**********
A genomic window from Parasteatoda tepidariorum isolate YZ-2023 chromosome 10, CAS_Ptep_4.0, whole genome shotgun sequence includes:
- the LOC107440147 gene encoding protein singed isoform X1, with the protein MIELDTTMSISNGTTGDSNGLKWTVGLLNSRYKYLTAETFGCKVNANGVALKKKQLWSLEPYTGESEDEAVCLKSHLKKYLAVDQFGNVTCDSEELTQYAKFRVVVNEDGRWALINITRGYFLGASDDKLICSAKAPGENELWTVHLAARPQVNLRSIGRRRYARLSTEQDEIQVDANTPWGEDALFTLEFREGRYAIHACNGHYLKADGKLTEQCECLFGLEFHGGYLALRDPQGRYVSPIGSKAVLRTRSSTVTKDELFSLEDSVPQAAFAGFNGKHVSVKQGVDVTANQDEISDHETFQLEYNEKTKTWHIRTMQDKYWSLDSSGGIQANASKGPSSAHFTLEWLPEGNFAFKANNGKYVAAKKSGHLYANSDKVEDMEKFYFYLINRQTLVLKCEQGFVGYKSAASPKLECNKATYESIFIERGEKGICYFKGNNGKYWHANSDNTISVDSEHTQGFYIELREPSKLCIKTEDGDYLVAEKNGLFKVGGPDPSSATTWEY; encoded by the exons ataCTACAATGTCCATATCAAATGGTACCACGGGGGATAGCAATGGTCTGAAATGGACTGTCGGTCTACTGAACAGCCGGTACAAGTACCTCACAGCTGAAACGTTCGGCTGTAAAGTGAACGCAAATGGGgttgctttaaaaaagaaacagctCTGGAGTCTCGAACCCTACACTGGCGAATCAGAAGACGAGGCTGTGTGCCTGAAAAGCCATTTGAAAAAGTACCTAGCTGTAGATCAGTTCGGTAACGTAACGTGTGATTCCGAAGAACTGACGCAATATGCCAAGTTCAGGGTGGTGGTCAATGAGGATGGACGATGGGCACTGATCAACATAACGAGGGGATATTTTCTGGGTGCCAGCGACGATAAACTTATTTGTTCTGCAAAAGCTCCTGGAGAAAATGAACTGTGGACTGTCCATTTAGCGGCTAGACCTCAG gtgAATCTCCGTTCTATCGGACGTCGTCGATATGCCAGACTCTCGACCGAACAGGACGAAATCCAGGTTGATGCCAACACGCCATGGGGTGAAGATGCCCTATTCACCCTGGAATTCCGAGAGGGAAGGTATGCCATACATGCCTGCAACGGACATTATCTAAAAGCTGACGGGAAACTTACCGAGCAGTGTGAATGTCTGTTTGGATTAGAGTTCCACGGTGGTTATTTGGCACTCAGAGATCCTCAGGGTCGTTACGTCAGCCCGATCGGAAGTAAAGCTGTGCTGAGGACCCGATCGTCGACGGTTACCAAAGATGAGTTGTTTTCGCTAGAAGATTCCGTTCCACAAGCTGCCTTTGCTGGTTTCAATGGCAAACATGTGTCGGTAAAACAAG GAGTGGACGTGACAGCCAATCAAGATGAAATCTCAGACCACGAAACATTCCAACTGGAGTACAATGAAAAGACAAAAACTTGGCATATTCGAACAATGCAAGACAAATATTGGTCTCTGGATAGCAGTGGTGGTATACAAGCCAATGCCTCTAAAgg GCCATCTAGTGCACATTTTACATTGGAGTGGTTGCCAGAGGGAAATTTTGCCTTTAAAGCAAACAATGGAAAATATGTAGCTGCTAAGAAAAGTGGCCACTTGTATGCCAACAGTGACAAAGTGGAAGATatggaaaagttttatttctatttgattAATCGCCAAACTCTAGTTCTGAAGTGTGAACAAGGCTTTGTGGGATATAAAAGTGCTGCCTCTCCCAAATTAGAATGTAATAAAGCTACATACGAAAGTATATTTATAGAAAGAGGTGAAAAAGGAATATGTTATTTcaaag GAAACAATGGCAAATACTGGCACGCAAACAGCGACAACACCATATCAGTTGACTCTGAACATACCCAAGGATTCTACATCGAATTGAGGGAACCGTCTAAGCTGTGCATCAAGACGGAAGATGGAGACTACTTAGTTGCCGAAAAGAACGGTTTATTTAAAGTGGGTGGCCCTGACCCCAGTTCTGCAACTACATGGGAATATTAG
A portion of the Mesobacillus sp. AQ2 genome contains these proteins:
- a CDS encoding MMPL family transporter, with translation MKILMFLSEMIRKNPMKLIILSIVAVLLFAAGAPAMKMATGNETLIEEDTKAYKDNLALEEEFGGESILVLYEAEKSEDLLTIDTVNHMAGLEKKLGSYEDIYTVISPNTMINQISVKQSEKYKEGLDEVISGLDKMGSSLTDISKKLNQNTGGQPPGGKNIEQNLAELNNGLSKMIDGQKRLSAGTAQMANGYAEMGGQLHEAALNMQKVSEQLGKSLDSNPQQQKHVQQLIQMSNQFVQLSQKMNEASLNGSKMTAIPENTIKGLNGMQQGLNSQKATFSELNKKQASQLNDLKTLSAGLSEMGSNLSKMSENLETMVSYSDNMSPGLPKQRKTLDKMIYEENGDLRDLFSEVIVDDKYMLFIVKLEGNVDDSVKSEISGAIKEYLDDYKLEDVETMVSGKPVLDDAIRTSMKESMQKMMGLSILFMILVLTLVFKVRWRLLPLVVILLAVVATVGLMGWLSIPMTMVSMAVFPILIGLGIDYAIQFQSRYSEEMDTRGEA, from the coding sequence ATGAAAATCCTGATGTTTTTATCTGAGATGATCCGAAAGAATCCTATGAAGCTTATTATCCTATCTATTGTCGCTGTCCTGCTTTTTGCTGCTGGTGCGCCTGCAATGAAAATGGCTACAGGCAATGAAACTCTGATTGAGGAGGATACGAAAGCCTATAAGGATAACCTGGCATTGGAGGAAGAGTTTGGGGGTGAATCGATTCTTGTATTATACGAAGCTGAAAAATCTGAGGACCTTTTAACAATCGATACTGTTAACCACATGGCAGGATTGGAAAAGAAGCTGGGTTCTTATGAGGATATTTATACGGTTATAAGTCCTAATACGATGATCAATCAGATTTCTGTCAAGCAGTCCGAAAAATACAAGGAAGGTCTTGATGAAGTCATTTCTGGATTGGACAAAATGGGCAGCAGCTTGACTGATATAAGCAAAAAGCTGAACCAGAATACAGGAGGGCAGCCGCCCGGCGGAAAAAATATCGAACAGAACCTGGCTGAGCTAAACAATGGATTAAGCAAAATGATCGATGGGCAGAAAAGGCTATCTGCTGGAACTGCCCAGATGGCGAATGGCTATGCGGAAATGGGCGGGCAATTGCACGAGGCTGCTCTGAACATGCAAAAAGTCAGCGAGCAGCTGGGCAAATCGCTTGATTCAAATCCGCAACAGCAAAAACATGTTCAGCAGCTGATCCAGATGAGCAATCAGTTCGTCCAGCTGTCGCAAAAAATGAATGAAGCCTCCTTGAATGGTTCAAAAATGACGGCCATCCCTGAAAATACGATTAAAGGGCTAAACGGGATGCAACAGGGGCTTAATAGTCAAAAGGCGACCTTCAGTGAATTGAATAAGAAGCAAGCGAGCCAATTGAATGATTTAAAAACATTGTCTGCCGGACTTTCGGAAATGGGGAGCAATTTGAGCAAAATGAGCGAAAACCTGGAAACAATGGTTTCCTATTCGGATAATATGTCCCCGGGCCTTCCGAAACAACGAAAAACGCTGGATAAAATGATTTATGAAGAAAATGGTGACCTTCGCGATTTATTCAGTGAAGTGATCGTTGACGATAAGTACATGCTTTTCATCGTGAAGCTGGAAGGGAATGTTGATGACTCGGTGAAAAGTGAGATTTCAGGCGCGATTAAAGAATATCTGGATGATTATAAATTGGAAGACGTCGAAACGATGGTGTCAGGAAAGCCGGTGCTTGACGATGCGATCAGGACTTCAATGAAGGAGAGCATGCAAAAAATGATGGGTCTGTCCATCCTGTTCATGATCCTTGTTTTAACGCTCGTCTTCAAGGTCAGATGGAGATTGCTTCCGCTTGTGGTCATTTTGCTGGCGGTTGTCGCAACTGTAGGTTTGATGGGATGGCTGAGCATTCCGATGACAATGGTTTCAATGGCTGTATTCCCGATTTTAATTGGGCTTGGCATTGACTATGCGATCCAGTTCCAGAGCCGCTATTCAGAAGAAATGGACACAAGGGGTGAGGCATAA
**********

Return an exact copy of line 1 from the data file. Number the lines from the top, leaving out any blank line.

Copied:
A genomic window from Parasteatoda tepidariorum isolate YZ-2023 chromosome 10, CAS_Ptep_4.0, whole genome shotgun sequence includes: